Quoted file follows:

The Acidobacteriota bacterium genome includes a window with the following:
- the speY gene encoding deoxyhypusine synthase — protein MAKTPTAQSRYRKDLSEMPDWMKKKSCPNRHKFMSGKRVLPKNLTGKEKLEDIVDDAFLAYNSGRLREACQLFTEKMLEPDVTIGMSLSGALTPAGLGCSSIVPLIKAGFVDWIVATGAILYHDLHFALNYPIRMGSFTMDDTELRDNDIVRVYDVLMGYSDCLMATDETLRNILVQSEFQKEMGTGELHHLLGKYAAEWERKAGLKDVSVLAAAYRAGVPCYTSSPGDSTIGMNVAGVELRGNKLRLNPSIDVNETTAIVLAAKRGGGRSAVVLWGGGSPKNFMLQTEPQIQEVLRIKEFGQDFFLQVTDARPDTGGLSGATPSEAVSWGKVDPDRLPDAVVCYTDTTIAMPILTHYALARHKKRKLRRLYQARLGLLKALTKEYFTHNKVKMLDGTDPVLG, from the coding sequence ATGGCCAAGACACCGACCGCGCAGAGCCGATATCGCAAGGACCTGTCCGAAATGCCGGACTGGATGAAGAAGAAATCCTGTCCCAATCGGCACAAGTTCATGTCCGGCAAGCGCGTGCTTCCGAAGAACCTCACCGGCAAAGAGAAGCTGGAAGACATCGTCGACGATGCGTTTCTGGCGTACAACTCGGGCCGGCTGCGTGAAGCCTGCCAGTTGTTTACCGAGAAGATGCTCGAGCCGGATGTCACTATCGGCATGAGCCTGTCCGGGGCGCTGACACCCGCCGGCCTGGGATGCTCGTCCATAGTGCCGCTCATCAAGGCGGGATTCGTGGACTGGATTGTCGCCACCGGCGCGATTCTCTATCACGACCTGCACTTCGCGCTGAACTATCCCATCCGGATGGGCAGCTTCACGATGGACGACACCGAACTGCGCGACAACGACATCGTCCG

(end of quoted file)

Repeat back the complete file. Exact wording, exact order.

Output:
The Acidobacteriota bacterium genome includes a window with the following:
- the speY gene encoding deoxyhypusine synthase — protein MAKTPTAQSRYRKDLSEMPDWMKKKSCPNRHKFMSGKRVLPKNLTGKEKLEDIVDDAFLAYNSGRLREACQLFTEKMLEPDVTIGMSLSGALTPAGLGCSSIVPLIKAGFVDWIVATGAILYHDLHFALNYPIRMGSFTMDDTELRDNDIVRVYDVLMGYSDCLMATDETLRNILVQSEFQKEMGTGELHHLLGKYAAEWERKAGLKDVSVLAAAYRAGVPCYTSSPGDSTIGMNVAGVELRGNKLRLNPSIDVNETTAIVLAAKRGGGRSAVVLWGGGSPKNFMLQTEPQIQEVLRIKEFGQDFFLQVTDARPDTGGLSGATPSEAVSWGKVDPDRLPDAVVCYTDTTIAMPILTHYALARHKKRKLRRLYQARLGLLKALTKEYFTHNKVKMLDGTDPVLG, from the coding sequence ATGGCCAAGACACCGACCGCGCAGAGCCGATATCGCAAGGACCTGTCCGAAATGCCGGACTGGATGAAGAAGAAATCCTGTCCCAATCGGCACAAGTTCATGTCCGGCAAGCGCGTGCTTCCGAAGAACCTCACCGGCAAAGAGAAGCTGGAAGACATCGTCGACGATGCGTTTCTGGCGTACAACTCGGGCCGGCTGCGTGAAGCCTGCCAGTTGTTTACCGAGAAGATGCTCGAGCCGGATGTCACTATCGGCATGAGCCTGTCCGGGGCGCTGACACCCGCCGGCCTGGGATGCTCGTCCATAGTGCCGCTCATCAAGGCGGGATTCGTGGACTGGATTGTCGCCACCGGCGCGATTCTCTATCACGACCTGCACTTCGCGCTGAACTATCCCATCCGGATGGGCAGCTTCACGATGGACGACACCGAACTGCGCGACAACGACATCGTCCG